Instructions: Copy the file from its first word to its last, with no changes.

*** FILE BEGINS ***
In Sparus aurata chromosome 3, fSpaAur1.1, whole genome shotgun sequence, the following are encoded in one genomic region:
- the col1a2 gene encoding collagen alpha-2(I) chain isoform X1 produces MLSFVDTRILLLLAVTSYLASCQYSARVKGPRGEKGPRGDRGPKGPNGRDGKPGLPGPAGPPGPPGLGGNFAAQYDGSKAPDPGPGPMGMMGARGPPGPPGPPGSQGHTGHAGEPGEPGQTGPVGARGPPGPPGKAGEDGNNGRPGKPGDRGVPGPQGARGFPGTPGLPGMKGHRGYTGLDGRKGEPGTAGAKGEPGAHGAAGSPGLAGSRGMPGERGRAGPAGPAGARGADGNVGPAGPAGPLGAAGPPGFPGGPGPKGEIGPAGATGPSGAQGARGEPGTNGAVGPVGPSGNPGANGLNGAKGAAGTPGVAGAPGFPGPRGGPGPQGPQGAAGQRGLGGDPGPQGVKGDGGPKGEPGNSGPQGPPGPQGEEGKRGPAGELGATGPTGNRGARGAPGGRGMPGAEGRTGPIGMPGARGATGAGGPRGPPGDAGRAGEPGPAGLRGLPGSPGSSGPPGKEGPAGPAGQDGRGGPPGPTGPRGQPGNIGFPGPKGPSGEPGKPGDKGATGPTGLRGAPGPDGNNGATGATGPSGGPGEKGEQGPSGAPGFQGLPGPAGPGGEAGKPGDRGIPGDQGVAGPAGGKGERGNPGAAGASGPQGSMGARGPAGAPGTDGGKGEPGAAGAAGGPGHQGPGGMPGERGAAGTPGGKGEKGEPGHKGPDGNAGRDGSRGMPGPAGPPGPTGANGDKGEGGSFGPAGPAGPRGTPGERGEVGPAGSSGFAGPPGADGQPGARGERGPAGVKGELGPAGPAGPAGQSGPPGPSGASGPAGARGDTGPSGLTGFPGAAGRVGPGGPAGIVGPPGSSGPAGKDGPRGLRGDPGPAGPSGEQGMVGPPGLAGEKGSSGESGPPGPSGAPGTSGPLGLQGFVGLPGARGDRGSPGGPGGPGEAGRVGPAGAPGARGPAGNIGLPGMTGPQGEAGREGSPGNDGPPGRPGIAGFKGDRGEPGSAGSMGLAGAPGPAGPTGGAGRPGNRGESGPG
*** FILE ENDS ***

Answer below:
In Sparus aurata chromosome 3, fSpaAur1.1, whole genome shotgun sequence, the following are encoded in one genomic region:
- the col1a2 gene encoding collagen alpha-2(I) chain isoform X1 produces MLSFVDTRILLLLAVTSYLASCQYSARVKGPRGEKGPRGDRGPKGPNGRDGKPGLPGPAGPPGPPGLGGNFAAQYDGSKAPDPGPGPMGMMGARGPPGPPGPPGSQGHTGHAGEPGEPGQTGPVGARGPPGPPGKAGEDGNNGRPGKPGDRGVPGPQGARGFPGTPGLPGMKGHRGYTGLDGRKGEPGTAGAKGEPGAHGAAGSPGLAGSRGMPGERGRAGPAGPAGARGADGNVGPAGPAGPLGAAGPPGFPGGPGPKGEIGPAGATGPSGAQGARGEPGTNGAVGPVGPSGNPGANGLNGAKGAAGTPGVAGAPGFPGPRGGPGPQGPQGAAGQRGLGGDPGPQGVKGDGGPKGEPGNSGPQGPPGPQGEEGKRGPAGELGATGPTGNRGARGAPGGRGMPGAEGRTGPIGMPGARGATGAGGPRGPPGDAGRAGEPGPAGLRGLPGSPGSSGPPGKEGPAGPAGQDGRGGPPGPTGPRGQPGNIGFPGPKGPSGEPGKPGDKGATGPTGLRGAPGPDGNNGATGATGPSGGPGEKGEQGPSGAPGFQGLPGPAGPGGEAGKPGDRGIPGDQGVAGPAGGKGERGNPGAAGASGPQGSMGARGPAGAPGTDGGKGEPGAAGAAGGPGHQGPGGMPGERGAAGTPGGKGEKGEPGHKGPDGNAGRDGSRGMPGPAGPPGPTGANGDKGEGGSFGPAGPAGPRGTPGERGEVGPAGSSGFAGPPGADGQPGARGERGPAGVKGELGPAGPAGPAGQSGPPGPSGASGPAGARGDTGPSGLTGFPGAAGRVGPGGPAGIVGPPGSSGPAGKDGPRGLRGDPGPAGPSGEQGMVGPPGLAGEKGSSGESGPPGPSGAPGTSGPLGLQGFVGLPGARGDRGSPGGPGGPGEAGRVGPAGAPGARGPAGNIGLPGMTGPQGEAGREGSPGNDGPPGRPGIAGFKGDRGEPGSAGSMGLAGAPGPAGPTGGAGRPGNRGESGPG